07. Commander-in-Chief, India, General Sir Edward Paget asked the soldiers to lay down their arms first then only he would consider their request. Their blunt refusal angered Paget, an old school martinet of Royal Service ; it was tantamount to an act of armed mutiny. He quickly summoned two regiments of European troops, the 47th (Lancashire) Regiment of Foot and the 1st (Royal) Regiment, as well as troops of the Governor General's bodyguard from Calcutta.
08. On the morning of 2 November 1824, the reinforcements and the loyal members of the 26th and 62nd Regiments moved into position and protesting soldiers were given 10 minute time to obey orders. The soldiers refused to budge and now Gen. Paget ordered two cannons to fire on the rebels, followed by an attack from the rear by the secretly placed horse artillery. Stunned by this unexpected assault, the sepoys ran for safety while other British regiments began attacking them from all directions. Some of the sepoys who jumped into the Hooghly River died due to drowning; others, who took shelter in the near-by local households. were chased and killed with bayonets including many bystanders - women and children.
09. Of about 1,400 mutineers, 180 were killed during the attack, although the death toll is a subject of discussion.
10. Besides, on 2nd November eleven sepoys were tagged as the ring leaders and received a quick trial, whereby they were sentenced to death by hanging.
11. Around 52 sepoys received harsh punishment - sentenced to fourteen years' hard labor on roads in chains; numerous others were sentenced with lesser terms.
12. On 9 November, the leader of the soldiers Bindee was hung in chains on the next day. His body was left to rot for months in open public display in Calcutta.
13. In the British parliament, this atrocity by the ESI came up for discussion (22 March 1827) and Joseph Hume, an opposition MP, reported that the number of casualty was from 400–600 as per the "facts that had reached him from India". However ,Charles Williams-Wynn, a Tory MP, responded on behalf of the government, that the number was no more than 180.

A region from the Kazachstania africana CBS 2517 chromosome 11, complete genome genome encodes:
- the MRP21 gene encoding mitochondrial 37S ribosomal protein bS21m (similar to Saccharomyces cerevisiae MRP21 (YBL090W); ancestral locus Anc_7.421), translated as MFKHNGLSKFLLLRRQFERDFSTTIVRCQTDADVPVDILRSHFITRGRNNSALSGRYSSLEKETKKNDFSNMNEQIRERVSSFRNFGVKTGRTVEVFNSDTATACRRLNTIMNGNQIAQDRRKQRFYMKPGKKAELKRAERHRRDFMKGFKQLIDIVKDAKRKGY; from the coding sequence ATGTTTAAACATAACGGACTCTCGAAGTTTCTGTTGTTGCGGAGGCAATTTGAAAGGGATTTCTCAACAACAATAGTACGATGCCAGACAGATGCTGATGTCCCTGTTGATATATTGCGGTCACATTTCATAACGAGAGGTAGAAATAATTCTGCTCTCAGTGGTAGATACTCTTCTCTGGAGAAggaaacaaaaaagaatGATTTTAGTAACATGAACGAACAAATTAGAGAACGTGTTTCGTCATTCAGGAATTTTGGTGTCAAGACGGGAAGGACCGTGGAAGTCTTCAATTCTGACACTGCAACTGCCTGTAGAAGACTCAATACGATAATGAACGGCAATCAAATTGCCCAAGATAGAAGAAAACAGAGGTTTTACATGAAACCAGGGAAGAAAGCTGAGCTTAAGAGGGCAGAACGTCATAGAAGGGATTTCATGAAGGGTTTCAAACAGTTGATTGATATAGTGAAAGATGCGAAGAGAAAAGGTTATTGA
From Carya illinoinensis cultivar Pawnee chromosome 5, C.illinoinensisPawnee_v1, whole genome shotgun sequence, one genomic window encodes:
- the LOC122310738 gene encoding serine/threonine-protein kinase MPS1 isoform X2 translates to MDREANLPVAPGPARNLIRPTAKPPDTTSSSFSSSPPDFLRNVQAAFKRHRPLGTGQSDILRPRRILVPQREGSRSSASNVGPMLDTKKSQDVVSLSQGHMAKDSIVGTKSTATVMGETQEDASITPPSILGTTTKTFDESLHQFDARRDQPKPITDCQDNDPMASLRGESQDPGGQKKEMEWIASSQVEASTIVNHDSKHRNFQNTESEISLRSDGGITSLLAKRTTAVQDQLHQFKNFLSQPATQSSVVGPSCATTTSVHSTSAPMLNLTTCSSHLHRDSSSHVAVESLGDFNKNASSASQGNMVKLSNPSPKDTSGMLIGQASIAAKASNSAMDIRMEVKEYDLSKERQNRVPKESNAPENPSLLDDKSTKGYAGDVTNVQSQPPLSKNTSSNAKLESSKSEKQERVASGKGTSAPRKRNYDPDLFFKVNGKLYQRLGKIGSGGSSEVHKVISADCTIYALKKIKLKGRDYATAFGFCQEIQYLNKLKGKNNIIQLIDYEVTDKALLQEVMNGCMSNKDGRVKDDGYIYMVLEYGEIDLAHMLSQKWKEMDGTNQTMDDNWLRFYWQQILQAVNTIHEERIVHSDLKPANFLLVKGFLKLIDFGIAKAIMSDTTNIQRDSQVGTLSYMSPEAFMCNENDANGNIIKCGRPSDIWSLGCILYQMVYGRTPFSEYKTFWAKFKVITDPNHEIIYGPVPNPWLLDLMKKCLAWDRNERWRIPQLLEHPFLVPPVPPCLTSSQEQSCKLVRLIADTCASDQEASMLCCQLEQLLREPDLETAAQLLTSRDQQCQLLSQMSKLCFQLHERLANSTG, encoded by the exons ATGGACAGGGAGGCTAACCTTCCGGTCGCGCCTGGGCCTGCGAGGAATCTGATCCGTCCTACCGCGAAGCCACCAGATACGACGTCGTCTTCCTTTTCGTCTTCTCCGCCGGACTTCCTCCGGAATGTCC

14. The Oriental Herald in London first published a story on the subject almost six months after the incident, calling it the "Barrackpore Massacre", based on a report by a British correspondent in Calcutta. The Oriental Herald severely criticized British officers for the indiscriminate slaughter with out remorse.
15. As expected, no disciplinary measures were taken against Gen. Paget or any other officer of the army, contrary to expectations. M Massacre was committed under the direction of Gen. Paget. Gov. Gen. Amherst came close to being recalled for mishandling the situation but ultimately retained his position. For further reading: 01. Barrackpore Massacre – Burmese War – Present State of the Native Army in Bengal, The Oriental Herald, Volume 5, 1825. 02.
Refer to the work of the 24th Chief of Army Staff of the Indian Army, Major General V.K. Singh (2010–2012), who wrote extensively about the 1824 Barrackpore mutiny,
Vellore Mutiny (rebellion) 1806:
|10 July 1806.Vellore Mutiny, Tamil Nadu thebetterindia.com|
However, what many people do not know is that prior to the great revolt of 1857 and the Barrackpore revolt of 1824 the Vellore revolt of 1804 witnessed a violent a rebellion albeit a brief one against the British empire. It took place in Vellore town (in Tamil Nadu) on the midnight of 10 July 1806. It lasted just one day but the death toll of Indians was over 400 lives. The Indian killed 115 men from the British infantry who were sleeping in their barracks and the mutiny was subdued by cavalry and artillery from Arcot. After formal trial, six mutineers were blown away from guns, five shot by firing squad, eight hanged and five transported to serve imprisonment. The government was critical of John Craddock,
the Commander-in-Chief of Madras Army and refused to pay his passage back to England.